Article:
Sri Lanka protests: Why veteran prime minister has taken on job no-one else wants

It says a lot about the job ahead when even the head of a politician’s own party admits that he has been given the position because nobody else wants it.

“It is a terrible time to be the prime minister in Sri Lanka,” Sagala Ratnayaka, national organiser of Sri Lankan party the UNP told Al-Jazeera, of the expected appointment of five-times PM Ranil Wickremesinghe to lead the country, which is currently in a state of emergency, with arson attacks, rioting and widespread protests, which have seen 300 people injured and nine killed.

"No one (else) was taking this challenge. This will be his toughest run.”

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Mr Wickremesinghe will be taking on a country deep in its worst economic crisis since it became independent in 1948. The government is unable to import basic food items, leaving many people unable to eat, while hospitals are being forced to cancel treatment due to a lack of medical supplies and medicines and residents are suffering lengthy power cuts.

People buy vegetables at a market after authorities relaxed the ongoing curfew for a few hours in Colombo on Thursday.
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Nationwide protests - which have seen mass arson attacks on buildings connected to the former ruling Rajapaksa family, who have been at the head of Sri Lankan politics for most of the last 17 years, despite a two day curfew on the island - have been calling for the resignations of President Gotabaya Rajapaksa and his brother, Mahinda. Despite a rise to power in 2005, after defeating the Tamil Tiger insurgency, Mahinda this week became the fourth member of his family to resign from government, following his two brothers and son, Namal, all government ministers.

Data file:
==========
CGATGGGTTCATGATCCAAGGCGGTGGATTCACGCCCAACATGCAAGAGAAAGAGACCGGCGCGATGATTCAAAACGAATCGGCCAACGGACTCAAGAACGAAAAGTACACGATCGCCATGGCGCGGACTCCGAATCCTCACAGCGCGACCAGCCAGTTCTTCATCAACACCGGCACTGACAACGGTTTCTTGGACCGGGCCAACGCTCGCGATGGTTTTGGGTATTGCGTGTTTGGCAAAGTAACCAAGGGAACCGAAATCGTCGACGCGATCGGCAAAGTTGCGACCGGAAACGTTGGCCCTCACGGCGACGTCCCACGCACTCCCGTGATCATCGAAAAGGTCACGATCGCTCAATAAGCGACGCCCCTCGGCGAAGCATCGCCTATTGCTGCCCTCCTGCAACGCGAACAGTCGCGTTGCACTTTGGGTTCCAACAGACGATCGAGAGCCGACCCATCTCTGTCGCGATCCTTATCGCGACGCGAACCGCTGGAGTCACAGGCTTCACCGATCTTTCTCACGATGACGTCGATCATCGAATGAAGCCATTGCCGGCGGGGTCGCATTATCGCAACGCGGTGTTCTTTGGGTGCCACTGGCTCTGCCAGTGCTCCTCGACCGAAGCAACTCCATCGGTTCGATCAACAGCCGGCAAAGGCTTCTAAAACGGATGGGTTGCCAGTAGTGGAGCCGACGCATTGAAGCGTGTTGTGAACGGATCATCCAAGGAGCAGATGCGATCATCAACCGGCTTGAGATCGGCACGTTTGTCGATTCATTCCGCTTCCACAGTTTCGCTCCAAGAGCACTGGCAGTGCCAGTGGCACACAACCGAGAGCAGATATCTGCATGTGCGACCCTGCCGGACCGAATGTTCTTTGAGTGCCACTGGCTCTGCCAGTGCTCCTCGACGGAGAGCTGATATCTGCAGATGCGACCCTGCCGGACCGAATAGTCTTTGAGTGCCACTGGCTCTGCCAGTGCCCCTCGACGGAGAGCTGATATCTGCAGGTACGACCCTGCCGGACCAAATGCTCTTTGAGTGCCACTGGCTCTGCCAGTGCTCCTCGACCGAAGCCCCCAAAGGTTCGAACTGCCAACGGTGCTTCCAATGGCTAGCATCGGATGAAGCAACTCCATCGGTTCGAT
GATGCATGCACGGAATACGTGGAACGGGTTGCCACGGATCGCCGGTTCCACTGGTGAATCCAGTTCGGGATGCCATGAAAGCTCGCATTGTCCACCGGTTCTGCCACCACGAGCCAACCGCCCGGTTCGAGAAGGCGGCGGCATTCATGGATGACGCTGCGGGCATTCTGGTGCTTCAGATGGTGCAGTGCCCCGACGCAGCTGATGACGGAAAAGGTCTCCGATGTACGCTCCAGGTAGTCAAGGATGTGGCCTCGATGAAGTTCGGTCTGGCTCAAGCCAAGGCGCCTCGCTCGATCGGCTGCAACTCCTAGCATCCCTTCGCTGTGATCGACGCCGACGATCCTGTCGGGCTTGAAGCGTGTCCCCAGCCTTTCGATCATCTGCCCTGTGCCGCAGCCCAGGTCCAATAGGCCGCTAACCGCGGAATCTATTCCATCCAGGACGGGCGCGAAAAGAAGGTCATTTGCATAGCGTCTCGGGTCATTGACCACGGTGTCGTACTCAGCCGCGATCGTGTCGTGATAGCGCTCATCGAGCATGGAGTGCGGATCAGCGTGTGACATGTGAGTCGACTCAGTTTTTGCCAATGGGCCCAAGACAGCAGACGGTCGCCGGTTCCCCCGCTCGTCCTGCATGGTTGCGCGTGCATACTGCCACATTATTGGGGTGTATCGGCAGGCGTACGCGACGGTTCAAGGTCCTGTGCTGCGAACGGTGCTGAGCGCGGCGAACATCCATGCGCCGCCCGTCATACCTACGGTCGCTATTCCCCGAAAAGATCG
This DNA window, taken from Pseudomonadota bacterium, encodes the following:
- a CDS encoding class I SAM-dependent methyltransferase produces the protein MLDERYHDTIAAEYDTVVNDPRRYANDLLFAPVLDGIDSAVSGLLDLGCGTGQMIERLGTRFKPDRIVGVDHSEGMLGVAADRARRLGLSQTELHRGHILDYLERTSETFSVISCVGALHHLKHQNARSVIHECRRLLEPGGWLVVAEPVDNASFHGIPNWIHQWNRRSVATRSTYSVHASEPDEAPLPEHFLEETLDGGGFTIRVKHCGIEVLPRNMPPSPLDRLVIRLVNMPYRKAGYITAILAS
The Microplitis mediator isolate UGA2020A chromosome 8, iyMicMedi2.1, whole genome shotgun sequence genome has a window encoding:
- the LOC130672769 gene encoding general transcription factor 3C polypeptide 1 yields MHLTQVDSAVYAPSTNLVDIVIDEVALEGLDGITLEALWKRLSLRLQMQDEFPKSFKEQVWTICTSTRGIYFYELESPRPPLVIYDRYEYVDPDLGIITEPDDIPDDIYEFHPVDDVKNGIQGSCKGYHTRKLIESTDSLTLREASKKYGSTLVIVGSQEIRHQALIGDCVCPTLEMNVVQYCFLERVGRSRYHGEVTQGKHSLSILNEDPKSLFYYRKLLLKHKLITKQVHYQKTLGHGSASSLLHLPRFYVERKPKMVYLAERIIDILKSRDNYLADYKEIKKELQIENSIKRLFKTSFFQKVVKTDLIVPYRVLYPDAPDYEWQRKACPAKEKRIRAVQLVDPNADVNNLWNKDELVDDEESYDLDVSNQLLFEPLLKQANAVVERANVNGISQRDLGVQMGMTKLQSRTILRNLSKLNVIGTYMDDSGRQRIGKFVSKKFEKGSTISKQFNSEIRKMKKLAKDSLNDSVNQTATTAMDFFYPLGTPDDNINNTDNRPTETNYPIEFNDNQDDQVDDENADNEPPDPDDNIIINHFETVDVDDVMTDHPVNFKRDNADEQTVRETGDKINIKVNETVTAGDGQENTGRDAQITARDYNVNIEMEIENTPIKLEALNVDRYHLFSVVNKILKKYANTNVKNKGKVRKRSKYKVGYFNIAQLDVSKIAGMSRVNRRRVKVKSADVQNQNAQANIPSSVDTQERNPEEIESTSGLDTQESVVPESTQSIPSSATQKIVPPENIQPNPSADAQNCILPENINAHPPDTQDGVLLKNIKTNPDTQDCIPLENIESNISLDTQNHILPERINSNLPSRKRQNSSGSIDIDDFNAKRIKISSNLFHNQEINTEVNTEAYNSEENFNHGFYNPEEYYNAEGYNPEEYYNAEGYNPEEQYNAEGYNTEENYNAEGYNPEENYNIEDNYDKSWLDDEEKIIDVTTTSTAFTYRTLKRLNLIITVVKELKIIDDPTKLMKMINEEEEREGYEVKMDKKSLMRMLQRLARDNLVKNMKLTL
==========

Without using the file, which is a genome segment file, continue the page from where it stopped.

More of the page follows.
His leadership was marred by allegations of human rights and war crime abuses, as well as a long-running scandal surrounding the misuse of public funds to create a museum dedicated to the Rajapaksa family, which was destroyed by rioters earlier this week.

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The protests have resulted in clashes with pro-government supporters in violence which allegedly killed a ruling party MP.

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Following his resignation, Mahinda and his family were evacuated from his official residence through thousands of protesters trying to break into the heavily guarded, colonial-era building. A group of protesters have gathered outside a well-fortified naval base in Trincomalee on the north-east coast claiming the Rajapaksa family was being protected there, although that has not been confirmed. A court has since banned the former prime minister, his son and 15 allies from leaving the island.

President Rajapaksa, however, has vowed to stay in post, remaining in his heavily guarded official residence and has insisted that he will restore order in the country after appointing a new prime minister and cabinet. He did, however, give up most of his executive powers as a concession towards protests and said he would “make room” for discussions over his own resignation – but urged people to “keep the state machinery going” in times of crisis.

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Reports on Thursday suggested that Mr Wickremesinghe was to be sworn in to the role of prime minister in a low key ceremony on Thursday.

Sri Lanka is on the verge of bankruptcy after suspending payment of $7bn of foreign loans it was due to pay this year out of a $25bn due by 2026. Sri Lankan negotiators are scheduled to begin talks with the International Monetary Fund this week.

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The nationwide curfew was temporarily lifted on Thursday.

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